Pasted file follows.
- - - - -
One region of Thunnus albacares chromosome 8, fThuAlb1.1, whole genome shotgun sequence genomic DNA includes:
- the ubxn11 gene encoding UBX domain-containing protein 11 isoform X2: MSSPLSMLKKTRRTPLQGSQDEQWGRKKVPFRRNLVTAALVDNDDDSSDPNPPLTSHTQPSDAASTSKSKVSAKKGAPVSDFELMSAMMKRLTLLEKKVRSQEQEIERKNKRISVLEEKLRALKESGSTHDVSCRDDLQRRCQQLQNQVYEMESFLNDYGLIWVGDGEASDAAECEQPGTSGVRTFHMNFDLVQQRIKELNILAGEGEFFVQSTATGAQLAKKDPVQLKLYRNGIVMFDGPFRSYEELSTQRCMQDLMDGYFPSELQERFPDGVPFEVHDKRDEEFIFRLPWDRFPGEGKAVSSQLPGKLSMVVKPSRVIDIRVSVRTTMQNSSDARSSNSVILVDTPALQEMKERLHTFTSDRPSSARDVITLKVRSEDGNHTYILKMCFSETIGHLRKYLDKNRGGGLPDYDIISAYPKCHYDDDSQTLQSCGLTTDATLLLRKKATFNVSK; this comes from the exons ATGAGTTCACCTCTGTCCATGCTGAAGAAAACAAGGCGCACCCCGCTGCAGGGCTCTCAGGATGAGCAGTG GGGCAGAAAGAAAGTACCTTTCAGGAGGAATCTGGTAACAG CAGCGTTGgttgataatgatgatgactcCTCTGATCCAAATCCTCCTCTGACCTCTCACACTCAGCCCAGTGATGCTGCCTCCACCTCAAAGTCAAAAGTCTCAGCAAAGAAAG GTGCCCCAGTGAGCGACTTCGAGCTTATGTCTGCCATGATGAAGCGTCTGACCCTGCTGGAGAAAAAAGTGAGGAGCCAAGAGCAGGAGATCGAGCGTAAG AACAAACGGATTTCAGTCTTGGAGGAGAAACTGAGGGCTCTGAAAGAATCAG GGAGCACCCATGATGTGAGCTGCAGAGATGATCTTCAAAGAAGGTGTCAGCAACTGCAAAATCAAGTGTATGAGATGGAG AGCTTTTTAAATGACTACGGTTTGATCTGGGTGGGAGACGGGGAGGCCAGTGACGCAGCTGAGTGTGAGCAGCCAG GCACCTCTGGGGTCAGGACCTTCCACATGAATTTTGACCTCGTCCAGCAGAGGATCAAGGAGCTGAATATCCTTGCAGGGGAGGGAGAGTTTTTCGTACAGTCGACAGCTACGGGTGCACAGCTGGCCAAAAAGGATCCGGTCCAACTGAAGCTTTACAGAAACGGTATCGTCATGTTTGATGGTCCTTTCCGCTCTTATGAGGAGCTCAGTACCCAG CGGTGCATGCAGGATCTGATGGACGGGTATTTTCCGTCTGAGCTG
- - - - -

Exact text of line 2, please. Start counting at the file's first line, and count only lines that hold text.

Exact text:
- the ubxn11 gene encoding UBX domain-containing protein 11 isoform X2: MSSPLSMLKKTRRTPLQGSQDEQWGRKKVPFRRNLVTAALVDNDDDSSDPNPPLTSHTQPSDAASTSKSKVSAKKGAPVSDFELMSAMMKRLTLLEKKVRSQEQEIERKNKRISVLEEKLRALKESGSTHDVSCRDDLQRRCQQLQNQVYEMESFLNDYGLIWVGDGEASDAAECEQPGTSGVRTFHMNFDLVQQRIKELNILAGEGEFFVQSTATGAQLAKKDPVQLKLYRNGIVMFDGPFRSYEELSTQRCMQDLMDGYFPSELQERFPDGVPFEVHDKRDEEFIFRLPWDRFPGEGKAVSSQLPGKLSMVVKPSRVIDIRVSVRTTMQNSSDARSSNSVILVDTPALQEMKERLHTFTSDRPSSARDVITLKVRSEDGNHTYILKMCFSETIGHLRKYLDKNRGGGLPDYDIISAYPKCHYDDDSQTLQSCGLTTDATLLLRKKATFNVSK; this comes from the exons ATGAGTTCACCTCTGTCCATGCTGAAGAAAACAAGGCGCACCCCGCTGCAGGGCTCTCAGGATGAGCAGTG GGGCAGAAAGAAAGTACCTTTCAGGAGGAATCTGGTAACAG CAGCGTTGgttgataatgatgatgactcCTCTGATCCAAATCCTCCTCTGACCTCTCACACTCAGCCCAGTGATGCTGCCTCCACCTCAAAGTCAAAAGTCTCAGCAAAGAAAG GTGCCCCAGTGAGCGACTTCGAGCTTATGTCTGCCATGATGAAGCGTCTGACCCTGCTGGAGAAAAAAGTGAGGAGCCAAGAGCAGGAGATCGAGCGTAAG AACAAACGGATTTCAGTCTTGGAGGAGAAACTGAGGGCTCTGAAAGAATCAG GGAGCACCCATGATGTGAGCTGCAGAGATGATCTTCAAAGAAGGTGTCAGCAACTGCAAAATCAAGTGTATGAGATGGAG AGCTTTTTAAATGACTACGGTTTGATCTGGGTGGGAGACGGGGAGGCCAGTGACGCAGCTGAGTGTGAGCAGCCAG GCACCTCTGGGGTCAGGACCTTCCACATGAATTTTGACCTCGTCCAGCAGAGGATCAAGGAGCTGAATATCCTTGCAGGGGAGGGAGAGTTTTTCGTACAGTCGACAGCTACGGGTGCACAGCTGGCCAAAAAGGATCCGGTCCAACTGAAGCTTTACAGAAACGGTATCGTCATGTTTGATGGTCCTTTCCGCTCTTATGAGGAGCTCAGTACCCAG CGGTGCATGCAGGATCTGATGGACGGGTATTTTCCGTCTGAGCTG